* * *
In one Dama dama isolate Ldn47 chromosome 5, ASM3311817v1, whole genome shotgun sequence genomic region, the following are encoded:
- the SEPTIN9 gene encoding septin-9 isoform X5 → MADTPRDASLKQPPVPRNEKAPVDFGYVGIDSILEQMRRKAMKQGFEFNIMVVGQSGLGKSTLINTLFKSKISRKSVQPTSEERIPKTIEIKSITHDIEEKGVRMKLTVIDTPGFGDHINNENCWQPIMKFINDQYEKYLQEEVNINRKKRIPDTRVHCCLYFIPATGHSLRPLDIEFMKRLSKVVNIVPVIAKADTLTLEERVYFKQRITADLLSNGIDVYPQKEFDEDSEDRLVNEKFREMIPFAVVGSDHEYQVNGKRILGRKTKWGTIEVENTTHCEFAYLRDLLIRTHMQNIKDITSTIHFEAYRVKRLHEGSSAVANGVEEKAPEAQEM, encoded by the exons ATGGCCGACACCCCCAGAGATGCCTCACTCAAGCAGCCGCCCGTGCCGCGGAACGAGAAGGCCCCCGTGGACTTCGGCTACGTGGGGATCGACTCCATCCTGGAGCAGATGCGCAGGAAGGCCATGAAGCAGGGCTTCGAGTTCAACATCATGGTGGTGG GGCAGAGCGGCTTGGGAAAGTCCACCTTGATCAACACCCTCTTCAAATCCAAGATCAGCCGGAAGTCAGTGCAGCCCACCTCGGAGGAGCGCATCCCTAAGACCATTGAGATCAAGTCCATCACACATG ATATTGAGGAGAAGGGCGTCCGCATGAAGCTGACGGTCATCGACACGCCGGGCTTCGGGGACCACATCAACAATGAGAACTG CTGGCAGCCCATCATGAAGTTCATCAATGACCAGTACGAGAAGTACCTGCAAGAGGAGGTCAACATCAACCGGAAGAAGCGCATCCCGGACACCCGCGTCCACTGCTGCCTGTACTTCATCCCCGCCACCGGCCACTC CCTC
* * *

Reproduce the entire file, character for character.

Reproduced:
In one Dama dama isolate Ldn47 chromosome 5, ASM3311817v1, whole genome shotgun sequence genomic region, the following are encoded:
- the SEPTIN9 gene encoding septin-9 isoform X5 → MADTPRDASLKQPPVPRNEKAPVDFGYVGIDSILEQMRRKAMKQGFEFNIMVVGQSGLGKSTLINTLFKSKISRKSVQPTSEERIPKTIEIKSITHDIEEKGVRMKLTVIDTPGFGDHINNENCWQPIMKFINDQYEKYLQEEVNINRKKRIPDTRVHCCLYFIPATGHSLRPLDIEFMKRLSKVVNIVPVIAKADTLTLEERVYFKQRITADLLSNGIDVYPQKEFDEDSEDRLVNEKFREMIPFAVVGSDHEYQVNGKRILGRKTKWGTIEVENTTHCEFAYLRDLLIRTHMQNIKDITSTIHFEAYRVKRLHEGSSAVANGVEEKAPEAQEM, encoded by the exons ATGGCCGACACCCCCAGAGATGCCTCACTCAAGCAGCCGCCCGTGCCGCGGAACGAGAAGGCCCCCGTGGACTTCGGCTACGTGGGGATCGACTCCATCCTGGAGCAGATGCGCAGGAAGGCCATGAAGCAGGGCTTCGAGTTCAACATCATGGTGGTGG GGCAGAGCGGCTTGGGAAAGTCCACCTTGATCAACACCCTCTTCAAATCCAAGATCAGCCGGAAGTCAGTGCAGCCCACCTCGGAGGAGCGCATCCCTAAGACCATTGAGATCAAGTCCATCACACATG ATATTGAGGAGAAGGGCGTCCGCATGAAGCTGACGGTCATCGACACGCCGGGCTTCGGGGACCACATCAACAATGAGAACTG CTGGCAGCCCATCATGAAGTTCATCAATGACCAGTACGAGAAGTACCTGCAAGAGGAGGTCAACATCAACCGGAAGAAGCGCATCCCGGACACCCGCGTCCACTGCTGCCTGTACTTCATCCCCGCCACCGGCCACTC CCTC